Council denies CVS appeal
The City Council on Tuesday denied an appeal to allow patrons of a planned Park Street CVS and shopping center to make right turns on Park, and added conditions to the approval of their development plan there.
The council also nixed a proposal to set up a loading zone on Park Street where the drugstore could unload large trucks between 5 a.m. and 7 p.m.
Foley Street LLC, which owns the property at the corner of Park Street and Tilden Way where the Alameda Station development is being built, had appealed the Planning Board’s August 27 decision denying CVS’s requests to remain open 24 hours a day and to allow shoppers leaving the center to make right turns on Park Street. The request to be permitted to remain open 24 hours a day was dropped in advance of Tuesday’s meeting, though a CVS representative said it could come back if there’s a customer demand for it.
Responding to neighbors’ concerns about a dearth of parking in the Wedge neighborhood that sits behind the shopping district, the council also added a requirement that the retail center’s employees park on site instead of on surrounding streets and that its owners not be allowed to add an exit onto Foley Street, which sits behind the property.
Mayor Marie Gilmore said that she was sympathetic to CVS’s needs, but that she felt compelled to consider neighbors’ concerns as well.
“We’re trying to balance your needs with the needs of the neighborhood,” Gilmore said.
She and other council members said they were concerned that allowing drivers to exit the retail center on Park Street could be problematic for pedestrians, though a transportation consultant working for the property’s owners said doing so would lower traffic for Foley Street residents and create less interaction between cars and pedestrians than the current plan, which has customers exiting onto Tilden Way.
A representative for CVS said the company wanted to be able to unload trucks in the early morning hours before the store opened and became busy and needed the Park Street exit to remain competitive with other Alameda drugstores in a business where convenience counts.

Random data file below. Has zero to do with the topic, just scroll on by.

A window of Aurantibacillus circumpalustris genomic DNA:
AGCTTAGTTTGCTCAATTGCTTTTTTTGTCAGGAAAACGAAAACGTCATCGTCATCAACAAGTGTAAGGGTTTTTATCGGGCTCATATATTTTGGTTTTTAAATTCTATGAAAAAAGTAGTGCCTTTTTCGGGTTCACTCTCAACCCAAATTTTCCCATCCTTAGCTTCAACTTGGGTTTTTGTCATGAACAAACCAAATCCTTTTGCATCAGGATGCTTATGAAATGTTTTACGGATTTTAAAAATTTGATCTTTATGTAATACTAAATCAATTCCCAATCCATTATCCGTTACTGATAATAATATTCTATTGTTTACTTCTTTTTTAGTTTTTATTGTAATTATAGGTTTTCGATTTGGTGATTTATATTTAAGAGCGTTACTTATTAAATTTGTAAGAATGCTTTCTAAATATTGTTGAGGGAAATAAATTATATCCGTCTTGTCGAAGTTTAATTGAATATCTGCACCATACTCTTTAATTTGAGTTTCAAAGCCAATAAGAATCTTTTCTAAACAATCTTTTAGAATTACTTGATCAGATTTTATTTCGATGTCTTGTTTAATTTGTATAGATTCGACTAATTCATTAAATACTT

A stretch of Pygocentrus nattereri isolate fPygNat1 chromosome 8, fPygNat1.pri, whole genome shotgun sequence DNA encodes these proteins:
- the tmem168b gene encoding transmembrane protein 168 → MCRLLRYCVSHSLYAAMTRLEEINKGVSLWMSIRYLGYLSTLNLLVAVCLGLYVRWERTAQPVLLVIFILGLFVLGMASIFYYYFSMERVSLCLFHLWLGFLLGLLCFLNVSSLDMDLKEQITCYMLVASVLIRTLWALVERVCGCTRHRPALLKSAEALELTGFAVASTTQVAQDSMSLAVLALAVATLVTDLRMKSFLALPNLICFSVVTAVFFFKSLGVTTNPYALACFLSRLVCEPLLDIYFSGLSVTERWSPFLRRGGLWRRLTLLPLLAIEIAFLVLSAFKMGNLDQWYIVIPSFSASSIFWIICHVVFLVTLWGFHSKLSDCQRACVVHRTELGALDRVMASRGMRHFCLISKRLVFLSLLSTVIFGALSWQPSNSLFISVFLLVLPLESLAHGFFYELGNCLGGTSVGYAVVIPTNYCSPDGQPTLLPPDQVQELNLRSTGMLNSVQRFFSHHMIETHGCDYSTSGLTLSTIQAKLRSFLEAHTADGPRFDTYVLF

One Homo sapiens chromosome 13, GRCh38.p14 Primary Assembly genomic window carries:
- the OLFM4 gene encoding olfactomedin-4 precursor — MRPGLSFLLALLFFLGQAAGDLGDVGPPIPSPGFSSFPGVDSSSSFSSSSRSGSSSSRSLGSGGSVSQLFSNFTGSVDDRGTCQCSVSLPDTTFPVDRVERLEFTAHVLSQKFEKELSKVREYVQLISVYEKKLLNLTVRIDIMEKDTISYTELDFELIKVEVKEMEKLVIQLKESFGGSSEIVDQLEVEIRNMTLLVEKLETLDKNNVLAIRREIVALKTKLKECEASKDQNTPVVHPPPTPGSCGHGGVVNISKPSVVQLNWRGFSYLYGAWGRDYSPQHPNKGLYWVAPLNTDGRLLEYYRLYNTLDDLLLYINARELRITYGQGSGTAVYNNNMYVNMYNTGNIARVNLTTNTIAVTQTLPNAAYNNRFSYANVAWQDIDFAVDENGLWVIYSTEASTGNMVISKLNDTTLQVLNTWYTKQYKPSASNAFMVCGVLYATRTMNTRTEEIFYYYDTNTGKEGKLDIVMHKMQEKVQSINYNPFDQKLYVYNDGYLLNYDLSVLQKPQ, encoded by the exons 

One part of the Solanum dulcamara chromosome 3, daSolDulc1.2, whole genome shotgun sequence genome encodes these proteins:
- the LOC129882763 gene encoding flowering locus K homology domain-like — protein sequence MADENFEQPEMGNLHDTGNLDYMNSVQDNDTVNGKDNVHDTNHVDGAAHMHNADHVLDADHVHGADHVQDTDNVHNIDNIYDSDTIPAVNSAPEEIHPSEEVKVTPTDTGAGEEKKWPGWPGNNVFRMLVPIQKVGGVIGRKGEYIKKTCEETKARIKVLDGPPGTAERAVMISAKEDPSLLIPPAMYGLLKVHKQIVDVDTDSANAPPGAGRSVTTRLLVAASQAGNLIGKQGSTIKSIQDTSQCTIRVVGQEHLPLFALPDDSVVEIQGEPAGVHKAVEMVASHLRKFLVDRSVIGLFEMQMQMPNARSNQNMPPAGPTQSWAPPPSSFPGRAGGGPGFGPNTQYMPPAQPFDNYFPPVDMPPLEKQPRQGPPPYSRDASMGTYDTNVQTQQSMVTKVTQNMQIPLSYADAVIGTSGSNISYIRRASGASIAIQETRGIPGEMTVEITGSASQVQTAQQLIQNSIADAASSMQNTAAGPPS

Josh Eisenhut of Armstrong Development Properties, who was representing CVS, said the denials could make plans to move CVS from its current location at Oak Street and Santa Clara Avenue to Park Street less attractive.
“In order to make sure that this project remains viable for relocation, it’s important to keep the playing field as even as possible with the existing store,” said Eisenhut, who said the company saw “a lot of benefits” from the move but also noted that its current store is more profitable than others in the region.
During a 2010 planning process aimed at revitalizing the city’s civic core, city officials envisioned the current CVS location as a spot for a new hotel or expansion of the Alameda Theatre & Cineplex or Civic Center Garage, though the city hasn’t made plans for the property since. City Councilwoman Beverly Johnson said CVS could stay put if it didn’t like the city’s terms.
“This is not one of the best uses of this site on Park Street, and if your current site works for you now, I’m happy with you staying there,” Johnson said.
Some neighbors of the retail development said were grateful CVS dropped its request for permission to remain open 24 hours a day, though some said they didn’t want early-morning truck deliveries to disturb their sleep. Others relayed a long-held gripe about the lack of street parking in their neighborhood.
Colleen Williams and her daughter, Mary Kay, said they have had to park three blocks from their Lincoln Avenue home due to the lack of available parking in their neighborhood.
“Our neighborhood is no longer friendly. And it stems from that parking issue,” Mary Kay Williams said.
In other action, the City Council approved a 66-year lease allowing Bay Ship & Yacht to remain in its current home at 2900 Main Street. The company, one of Alameda’s largest employers, will see its rent drop by $1,500 a month, to $36,916 for the next five years, but it will also be responsible for maintenance and other bills that had been paid by the city.
The property had been leased by Alameda Gateway until 2009, when the city began working directly with Bay Ship & Yacht. Alameda Gateway owns property adjacent to the Tidelands Trust property leased by the city; the building Bay Ship is housed in straddles the property line.
City Manager John Russo, who called Alameda’s maritime industry a “major foundation for our economy” and “one of our prime sources potential growth 21st century,” heralded approval of the lease as a signal to other maritime businesses that Alameda is a good home for them.
“This is such an important, such an important transaction for us,” Russo said.